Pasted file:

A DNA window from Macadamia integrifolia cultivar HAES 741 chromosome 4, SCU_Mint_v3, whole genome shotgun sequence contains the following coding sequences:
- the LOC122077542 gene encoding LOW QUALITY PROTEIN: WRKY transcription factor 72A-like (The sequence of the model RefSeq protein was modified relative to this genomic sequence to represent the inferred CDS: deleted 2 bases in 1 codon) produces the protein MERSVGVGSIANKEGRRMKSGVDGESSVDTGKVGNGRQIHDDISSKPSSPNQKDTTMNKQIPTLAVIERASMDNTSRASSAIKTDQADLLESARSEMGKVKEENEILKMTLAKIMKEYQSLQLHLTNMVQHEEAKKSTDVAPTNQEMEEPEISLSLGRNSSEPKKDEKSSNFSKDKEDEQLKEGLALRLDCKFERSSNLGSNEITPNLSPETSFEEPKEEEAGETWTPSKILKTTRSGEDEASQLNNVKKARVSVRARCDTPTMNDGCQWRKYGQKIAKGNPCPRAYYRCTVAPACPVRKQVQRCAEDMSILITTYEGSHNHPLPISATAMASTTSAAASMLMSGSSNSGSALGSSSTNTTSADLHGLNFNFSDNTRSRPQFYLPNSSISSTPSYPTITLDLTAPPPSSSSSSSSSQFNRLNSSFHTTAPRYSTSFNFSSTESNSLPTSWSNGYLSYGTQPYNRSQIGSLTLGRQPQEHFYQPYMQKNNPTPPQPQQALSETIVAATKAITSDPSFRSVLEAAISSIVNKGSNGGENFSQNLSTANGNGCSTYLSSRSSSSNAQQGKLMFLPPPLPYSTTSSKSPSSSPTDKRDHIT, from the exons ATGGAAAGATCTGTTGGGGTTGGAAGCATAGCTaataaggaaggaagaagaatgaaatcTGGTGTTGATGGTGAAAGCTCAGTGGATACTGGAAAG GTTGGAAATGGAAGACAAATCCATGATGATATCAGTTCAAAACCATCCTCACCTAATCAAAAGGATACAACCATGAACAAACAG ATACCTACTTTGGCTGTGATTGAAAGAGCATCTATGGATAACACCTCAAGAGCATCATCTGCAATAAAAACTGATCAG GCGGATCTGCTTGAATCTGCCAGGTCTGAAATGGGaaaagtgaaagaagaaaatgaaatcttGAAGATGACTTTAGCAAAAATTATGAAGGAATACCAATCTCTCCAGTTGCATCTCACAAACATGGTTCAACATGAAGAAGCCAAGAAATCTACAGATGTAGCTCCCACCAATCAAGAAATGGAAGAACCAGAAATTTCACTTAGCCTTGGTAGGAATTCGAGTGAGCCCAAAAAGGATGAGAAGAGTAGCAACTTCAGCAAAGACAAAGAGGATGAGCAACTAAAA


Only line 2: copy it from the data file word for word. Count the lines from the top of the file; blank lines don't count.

- the LOC122077542 gene encoding LOW QUALITY PROTEIN: WRKY transcription factor 72A-like (The sequence of the model RefSeq protein was modified relative to this genomic sequence to represent the inferred CDS: deleted 2 bases in 1 codon) produces the protein MERSVGVGSIANKEGRRMKSGVDGESSVDTGKVGNGRQIHDDISSKPSSPNQKDTTMNKQIPTLAVIERASMDNTSRASSAIKTDQADLLESARSEMGKVKEENEILKMTLAKIMKEYQSLQLHLTNMVQHEEAKKSTDVAPTNQEMEEPEISLSLGRNSSEPKKDEKSSNFSKDKEDEQLKEGLALRLDCKFERSSNLGSNEITPNLSPETSFEEPKEEEAGETWTPSKILKTTRSGEDEASQLNNVKKARVSVRARCDTPTMNDGCQWRKYGQKIAKGNPCPRAYYRCTVAPACPVRKQVQRCAEDMSILITTYEGSHNHPLPISATAMASTTSAAASMLMSGSSNSGSALGSSSTNTTSADLHGLNFNFSDNTRSRPQFYLPNSSISSTPSYPTITLDLTAPPPSSSSSSSSSQFNRLNSSFHTTAPRYSTSFNFSSTESNSLPTSWSNGYLSYGTQPYNRSQIGSLTLGRQPQEHFYQPYMQKNNPTPPQPQQALSETIVAATKAITSDPSFRSVLEAAISSIVNKGSNGGENFSQNLSTANGNGCSTYLSSRSSSSNAQQGKLMFLPPPLPYSTTSSKSPSSSPTDKRDHIT, from the exons ATGGAAAGATCTGTTGGGGTTGGAAGCATAGCTaataaggaaggaagaagaatgaaatcTGGTGTTGATGGTGAAAGCTCAGTGGATACTGGAAAG GTTGGAAATGGAAGACAAATCCATGATGATATCAGTTCAAAACCATCCTCACCTAATCAAAAGGATACAACCATGAACAAACAG ATACCTACTTTGGCTGTGATTGAAAGAGCATCTATGGATAACACCTCAAGAGCATCATCTGCAATAAAAACTGATCAG GCGGATCTGCTTGAATCTGCCAGGTCTGAAATGGGaaaagtgaaagaagaaaatgaaatcttGAAGATGACTTTAGCAAAAATTATGAAGGAATACCAATCTCTCCAGTTGCATCTCACAAACATGGTTCAACATGAAGAAGCCAAGAAATCTACAGATGTAGCTCCCACCAATCAAGAAATGGAAGAACCAGAAATTTCACTTAGCCTTGGTAGGAATTCGAGTGAGCCCAAAAAGGATGAGAAGAGTAGCAACTTCAGCAAAGACAAAGAGGATGAGCAACTAAAA